Few people know better the joy of giving than Penticton’s own king of fries, Jeff Treadway.
That’s because the owner of the Jeffer’s Fryzz food truck, has given his son Tim a new lease on life through a living donor, kidney transplant.
Without the operation, which took place at Vancouver General Hospital April 4, Tim, now 24, faced an agonizing wait of up to 10 years on dialysis for a matching cadaver donor.
“There was not a second thought,” said Jeff, 54, as he worked in the confined mobile kitchen, serving fries to the growing line of customers on the Nanaimo Avenue sidewalk below. “He’s my baby and I told him I would look after him and away we went. As soon as I heard he needed a transplant I was all over it.”
Tim was actually playing hockey in a local beer league at the South Okanagan Events Centre one Friday night in September, 2014 when he suddenly collapsed.
He was taken to hospital where they checked him over and did some routine blood tests.
Tim was floored when the results showed his kidneys were functioning at less than 10 per cent.
“At that point it was a little scary alright,” said Tim who hadn’t had any prior symptoms. “I guess anyone’s reaction would be the same, you either cry, you’re shocked or you don’t do anything, but I just balled my eyes out.”
It was eventually determined he suffered from IgA Nephropathy in where antibodies lodge in the kidneys, over time impairing the ability of the organs to filter waste in the blood.
Tim spent the next two weeks in the hospital on dialysis and the search began for a match.
It wasn’t until eight months later it was determined his father was the man for the job.
“It was one of the best matches the doctors had ever seen, we were like perfect in every way, it was just awesome,” recalled Tim. “It actually happened to be the day after my birthday so it was a late birthday present, but that was still pretty cool. It was the best gift ever.”
True to what Tim describes as his dad’s “funky” character, Jeff was not worried about the outcome heading into surgery, even managing to take a selfie with his wife Beth five minutes before.
“Beth asked me if I was not afraid of death and you know what, I did not once ever think of losing my son. I was totally confident in the universe in the doctors, in God and I never had fear ever. It was actually exciting. It was the coolest thing, when they did the operation there were just three little holes and a cut right here,” said Jeff pulling up his shirt to show off his prized scars.
And not one to lay around even after major surgery, Jeff was up to visit his son two hours later.
“As soon as Tim was coming to, I got out of my bed, I brought my pee bag and my IV over to his bed: ‘Timmy can I get you a glass of water? Timmy do you need something to eat? Your feet rubbed? And he goes ‘dadddd.’ There I was just out of surgery trying to look after my boy,” said Jeff, as Tim stood shaking his head in the kitchen nearby.
Although he did not actually witness the transplant, in his best story-telling voice, and a sparkle in his eye, Jeff gave the play-by-play relayed by the surgeon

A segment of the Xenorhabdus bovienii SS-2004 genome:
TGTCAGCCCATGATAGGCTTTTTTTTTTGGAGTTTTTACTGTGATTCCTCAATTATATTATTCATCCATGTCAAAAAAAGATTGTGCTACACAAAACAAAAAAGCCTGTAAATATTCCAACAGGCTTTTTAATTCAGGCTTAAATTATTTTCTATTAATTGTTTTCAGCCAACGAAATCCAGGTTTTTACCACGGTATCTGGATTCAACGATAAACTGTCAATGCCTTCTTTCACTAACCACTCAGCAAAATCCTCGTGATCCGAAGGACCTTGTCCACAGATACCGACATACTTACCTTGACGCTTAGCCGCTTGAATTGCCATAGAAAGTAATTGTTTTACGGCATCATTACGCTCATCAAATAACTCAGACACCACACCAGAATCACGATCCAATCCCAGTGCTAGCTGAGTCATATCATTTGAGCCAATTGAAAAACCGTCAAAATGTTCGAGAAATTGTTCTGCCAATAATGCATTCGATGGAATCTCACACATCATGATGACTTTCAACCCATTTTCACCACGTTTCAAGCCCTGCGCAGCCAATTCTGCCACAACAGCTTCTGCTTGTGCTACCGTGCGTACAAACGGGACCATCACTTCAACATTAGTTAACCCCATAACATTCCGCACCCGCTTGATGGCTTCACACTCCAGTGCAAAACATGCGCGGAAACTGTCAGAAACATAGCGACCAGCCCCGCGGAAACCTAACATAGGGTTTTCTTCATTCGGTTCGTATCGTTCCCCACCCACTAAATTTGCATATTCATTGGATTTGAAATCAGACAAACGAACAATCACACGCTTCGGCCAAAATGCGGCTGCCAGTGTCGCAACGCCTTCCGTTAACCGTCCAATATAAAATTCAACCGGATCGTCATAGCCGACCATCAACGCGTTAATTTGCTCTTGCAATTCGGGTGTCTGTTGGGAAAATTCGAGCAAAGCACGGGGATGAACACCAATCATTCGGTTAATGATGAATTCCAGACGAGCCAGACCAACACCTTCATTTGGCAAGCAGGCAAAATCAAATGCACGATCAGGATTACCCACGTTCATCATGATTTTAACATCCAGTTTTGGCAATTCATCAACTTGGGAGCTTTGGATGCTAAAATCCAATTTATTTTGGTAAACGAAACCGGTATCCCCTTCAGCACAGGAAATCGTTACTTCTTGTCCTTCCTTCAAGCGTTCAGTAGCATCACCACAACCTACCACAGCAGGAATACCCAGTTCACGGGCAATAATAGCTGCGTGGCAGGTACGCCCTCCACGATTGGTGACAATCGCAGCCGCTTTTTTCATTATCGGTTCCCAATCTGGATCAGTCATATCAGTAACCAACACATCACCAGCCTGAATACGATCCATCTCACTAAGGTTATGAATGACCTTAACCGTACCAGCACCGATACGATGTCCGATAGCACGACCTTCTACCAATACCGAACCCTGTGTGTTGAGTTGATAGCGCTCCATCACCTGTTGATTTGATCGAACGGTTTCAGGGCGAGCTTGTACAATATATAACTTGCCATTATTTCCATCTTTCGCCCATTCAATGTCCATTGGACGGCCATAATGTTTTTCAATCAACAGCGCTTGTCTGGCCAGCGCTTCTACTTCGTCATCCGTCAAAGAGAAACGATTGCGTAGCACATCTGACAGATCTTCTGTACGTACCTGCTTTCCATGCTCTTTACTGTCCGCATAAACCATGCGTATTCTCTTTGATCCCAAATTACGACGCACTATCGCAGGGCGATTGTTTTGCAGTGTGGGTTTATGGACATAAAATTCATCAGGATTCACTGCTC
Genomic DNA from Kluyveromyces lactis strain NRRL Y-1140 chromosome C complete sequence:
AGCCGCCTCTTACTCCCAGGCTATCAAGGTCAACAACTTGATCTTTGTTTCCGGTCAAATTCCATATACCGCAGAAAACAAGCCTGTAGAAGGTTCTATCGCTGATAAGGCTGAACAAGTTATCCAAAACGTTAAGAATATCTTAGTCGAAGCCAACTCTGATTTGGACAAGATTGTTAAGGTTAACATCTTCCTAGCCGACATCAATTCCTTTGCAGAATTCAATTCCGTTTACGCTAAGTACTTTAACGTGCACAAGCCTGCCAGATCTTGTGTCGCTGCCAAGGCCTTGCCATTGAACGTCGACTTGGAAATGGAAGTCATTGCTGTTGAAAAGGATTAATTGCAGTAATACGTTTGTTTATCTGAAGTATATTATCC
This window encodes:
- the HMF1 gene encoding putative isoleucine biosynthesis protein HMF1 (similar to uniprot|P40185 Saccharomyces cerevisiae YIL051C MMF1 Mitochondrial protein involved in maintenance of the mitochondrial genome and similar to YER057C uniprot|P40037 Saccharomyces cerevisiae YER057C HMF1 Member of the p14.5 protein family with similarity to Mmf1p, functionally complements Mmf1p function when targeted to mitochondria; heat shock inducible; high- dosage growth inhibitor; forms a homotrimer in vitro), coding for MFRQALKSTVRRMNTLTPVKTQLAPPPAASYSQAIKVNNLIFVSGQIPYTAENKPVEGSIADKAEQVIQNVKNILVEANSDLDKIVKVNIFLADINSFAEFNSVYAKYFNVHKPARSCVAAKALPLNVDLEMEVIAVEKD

“They took my kidney out and placed it in an icy, milky solution and wheeled Tim in. There’s my opaque kidney just sitting there, kind of grey and the doctor placed it in Tim and sewed in the vein that tied it together and soon as they released the clamp the kidney went pink and began to work.”
For Tim the results were immediate, and life changing, and he’s even back to playing hockey.
His health is now paramount, not smoking (he’s taken up knitting to keep his hands busy) and watching what he eats although he does admit having the occasional french fry.
However, he does still have one lingering question.
“How do I say thanks to my dad? It was probably the biggest blessing I could ever have in my entire life. To have a father that is able to help his own son with something so precious as life is the greatest gift anyone could ever receive.
“I am so thankful for that.”
Kidney walk this weekend
Father and son Jeff and Tim Treadway are living proof to the valuable work of the Kidney Foundation of Canada.
They are this years special honourees in Sunday’s BC Kidney Walk for kidney transplantation and organ donation.
“What the foundation did for us before during and after, and what they have done and continue to do for many others is just incredible,” said Jeff, who earlier this year donated a kidney to his son. “They took care of everything. Food, lodging, transportation and six weeks lost wages for me as well as putting Tim up in the Kidney Suite.
“I don’t believe people realize just how much they do and how important it is to the recipient and the family not to have those worries at such a stressful time. I can’t thank them enough.”
For that reason Jeff has organized the first of what he says will be many Team Fryzz entries in Sunday’s walk at Gyro Park.
“We’ve set a goal of $5,000, which is a lot, but that is the least we can do and we’re urging as many people as possible to support us,” said Jeff. “It’s our turn to give back.”
Tim agreed: “Until you’ve been in this situation, you just don’t know how important it is. If you’re thinking about donating, do it, don’t wait or think, it’s automatic.
“As many people as possible should come out the walk even if they don’t donate any money but just to support the cause and help raise awareness.”
Registration is at 9 a.m. and the 2.5-kilometre walk starts at 10 a.m.
The Jeffer’s Fryzz food truck will be at Gyro serving up their specialty for a donation to the cause.
“That’s for everyone except those who are either a donor or recipient, they’ve already paid,” said Jeff.
For those keeping score, Team Fryzz is one of two local teams in the top 10 fundraisers in B.C. and Jeff and Penticton’s Annick Lim are in the top 10 individuals.
Kidney Vitalities is the other Penticton team.
Anyone wanting to donate can go to, www.kidneywalkbc.ca/.